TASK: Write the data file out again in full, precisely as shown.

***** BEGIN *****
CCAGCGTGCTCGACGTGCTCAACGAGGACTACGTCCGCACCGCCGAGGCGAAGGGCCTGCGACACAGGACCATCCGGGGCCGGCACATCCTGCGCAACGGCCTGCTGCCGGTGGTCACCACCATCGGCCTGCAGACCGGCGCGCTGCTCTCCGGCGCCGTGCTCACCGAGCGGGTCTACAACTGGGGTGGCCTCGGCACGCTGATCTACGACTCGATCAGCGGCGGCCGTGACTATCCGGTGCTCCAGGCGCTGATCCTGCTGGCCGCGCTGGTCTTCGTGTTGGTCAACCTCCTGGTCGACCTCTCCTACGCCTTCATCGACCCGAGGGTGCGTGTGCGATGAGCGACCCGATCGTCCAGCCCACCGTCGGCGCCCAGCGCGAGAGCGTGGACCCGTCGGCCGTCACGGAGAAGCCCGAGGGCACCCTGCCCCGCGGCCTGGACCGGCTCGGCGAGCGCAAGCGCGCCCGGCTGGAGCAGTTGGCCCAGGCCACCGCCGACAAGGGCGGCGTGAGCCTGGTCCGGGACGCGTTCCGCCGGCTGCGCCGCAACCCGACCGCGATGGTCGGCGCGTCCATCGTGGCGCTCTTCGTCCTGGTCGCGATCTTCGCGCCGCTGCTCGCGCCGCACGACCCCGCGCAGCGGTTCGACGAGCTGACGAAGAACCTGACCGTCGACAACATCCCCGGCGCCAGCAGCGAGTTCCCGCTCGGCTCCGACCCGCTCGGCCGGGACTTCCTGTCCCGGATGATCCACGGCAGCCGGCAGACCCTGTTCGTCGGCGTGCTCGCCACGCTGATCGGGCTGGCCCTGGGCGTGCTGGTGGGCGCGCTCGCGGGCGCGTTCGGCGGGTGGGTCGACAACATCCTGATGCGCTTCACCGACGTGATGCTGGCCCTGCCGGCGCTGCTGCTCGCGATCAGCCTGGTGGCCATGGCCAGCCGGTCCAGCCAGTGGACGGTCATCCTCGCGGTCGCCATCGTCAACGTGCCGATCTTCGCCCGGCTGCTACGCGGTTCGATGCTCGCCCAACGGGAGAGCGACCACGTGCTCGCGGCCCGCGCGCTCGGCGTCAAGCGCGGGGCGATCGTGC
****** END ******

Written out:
CCAGCGTGCTCGACGTGCTCAACGAGGACTACGTCCGCACCGCCGAGGCGAAGGGCCTGCGACACAGGACCATCCGGGGCCGGCACATCCTGCGCAACGGCCTGCTGCCGGTGGTCACCACCATCGGCCTGCAGACCGGCGCGCTGCTCTCCGGCGCCGTGCTCACCGAGCGGGTCTACAACTGGGGTGGCCTCGGCACGCTGATCTACGACTCGATCAGCGGCGGCCGTGACTATCCGGTGCTCCAGGCGCTGATCCTGCTGGCCGCGCTGGTCTTCGTGTTGGTCAACCTCCTGGTCGACCTCTCCTACGCCTTCATCGACCCGAGGGTGCGTGTGCGATGAGCGACCCGATCGTCCAGCCCACCGTCGGCGCCCAGCGCGAGAGCGTGGACCCGTCGGCCGTCACGGAGAAGCCCGAGGGCACCCTGCCCCGCGGCCTGGACCGGCTCGGCGAGCGCAAGCGCGCCCGGCTGGAGCAGTTGGCCCAGGCCACCGCCGACAAGGGCGGCGTGAGCCTGGTCCGGGACGCGTTCCGCCGGCTGCGCCGCAACCCGACCGCGATGGTCGGCGCGTCCATCGTGGCGCTCTTCGTCCTGGTCGCGATCTTCGCGCCGCTGCTCGCGCCGCACGACCCCGCGCAGCGGTTCGACGAGCTGACGAAGAACCTGACCGTCGACAACATCCCCGGCGCCAGCAGCGAGTTCCCGCTCGGCTCCGACCCGCTCGGCCGGGACTTCCTGTCCCGGATGATCCACGGCAGCCGGCAGACCCTGTTCGTCGGCGTGCTCGCCACGCTGATCGGGCTGGCCCTGGGCGTGCTGGTGGGCGCGCTCGCGGGCGCGTTCGGCGGGTGGGTCGACAACATCCTGATGCGCTTCACCGACGTGATGCTGGCCCTGCCGGCGCTGCTGCTCGCGATCAGCCTGGTGGCCATGGCCAGCCGGTCCAGCCAGTGGACGGTCATCCTCGCGGTCGCCATCGTCAACGTGCCGATCTTCGCCCGGCTGCTACGCGGTTCGATGCTCGCCCAACGGGAGAGCGACCACGTGCTCGCGGCCCGCGCGCTCGGCGTCAAGCGCGGGGCGATCGTGC